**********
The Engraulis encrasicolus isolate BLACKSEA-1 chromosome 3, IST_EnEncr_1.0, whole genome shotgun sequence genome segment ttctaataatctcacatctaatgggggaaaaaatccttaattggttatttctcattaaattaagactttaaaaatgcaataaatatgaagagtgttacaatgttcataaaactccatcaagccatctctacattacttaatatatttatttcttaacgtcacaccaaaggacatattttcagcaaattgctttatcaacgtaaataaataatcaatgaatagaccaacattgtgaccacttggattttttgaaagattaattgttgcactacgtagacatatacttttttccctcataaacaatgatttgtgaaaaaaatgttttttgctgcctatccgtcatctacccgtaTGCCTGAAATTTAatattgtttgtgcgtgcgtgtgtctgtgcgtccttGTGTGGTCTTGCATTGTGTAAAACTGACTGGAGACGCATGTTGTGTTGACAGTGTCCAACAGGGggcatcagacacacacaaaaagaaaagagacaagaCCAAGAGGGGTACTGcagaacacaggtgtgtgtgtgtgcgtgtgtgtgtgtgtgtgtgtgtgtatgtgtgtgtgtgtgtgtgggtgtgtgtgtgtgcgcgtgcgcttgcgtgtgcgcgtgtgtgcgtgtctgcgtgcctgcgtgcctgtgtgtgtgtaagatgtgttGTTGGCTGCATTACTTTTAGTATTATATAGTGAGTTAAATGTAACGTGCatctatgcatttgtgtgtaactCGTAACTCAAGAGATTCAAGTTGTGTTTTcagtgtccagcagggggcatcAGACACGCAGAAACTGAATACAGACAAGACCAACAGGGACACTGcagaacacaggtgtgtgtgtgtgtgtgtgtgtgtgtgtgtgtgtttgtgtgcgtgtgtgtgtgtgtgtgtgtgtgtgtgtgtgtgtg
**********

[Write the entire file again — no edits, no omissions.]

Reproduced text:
The Engraulis encrasicolus isolate BLACKSEA-1 chromosome 3, IST_EnEncr_1.0, whole genome shotgun sequence genome segment ttctaataatctcacatctaatgggggaaaaaatccttaattggttatttctcattaaattaagactttaaaaatgcaataaatatgaagagtgttacaatgttcataaaactccatcaagccatctctacattacttaatatatttatttcttaacgtcacaccaaaggacatattttcagcaaattgctttatcaacgtaaataaataatcaatgaatagaccaacattgtgaccacttggattttttgaaagattaattgttgcactacgtagacatatacttttttccctcataaacaatgatttgtgaaaaaaatgttttttgctgcctatccgtcatctacccgtaTGCCTGAAATTTAatattgtttgtgcgtgcgtgtgtctgtgcgtccttGTGTGGTCTTGCATTGTGTAAAACTGACTGGAGACGCATGTTGTGTTGACAGTGTCCAACAGGGggcatcagacacacacaaaaagaaaagagacaagaCCAAGAGGGGTACTGcagaacacaggtgtgtgtgtgtgcgtgtgtgtgtgtgtgtgtgtgtgtatgtgtgtgtgtgtgtgtgggtgtgtgtgtgtgcgcgtgcgcttgcgtgtgcgcgtgtgtgcgtgtctgcgtgcctgcgtgcctgtgtgtgtgtaagatgtgttGTTGGCTGCATTACTTTTAGTATTATATAGTGAGTTAAATGTAACGTGCatctatgcatttgtgtgtaactCGTAACTCAAGAGATTCAAGTTGTGTTTTcagtgtccagcagggggcatcAGACACGCAGAAACTGAATACAGACAAGACCAACAGGGACACTGcagaacacaggtgtgtgtgtgtgtgtgtgtgtgtgtgtgtgtgtttgtgtgcgtgtgtgtgtgtgtgtgtgtgtgtgtgtgtgtgtg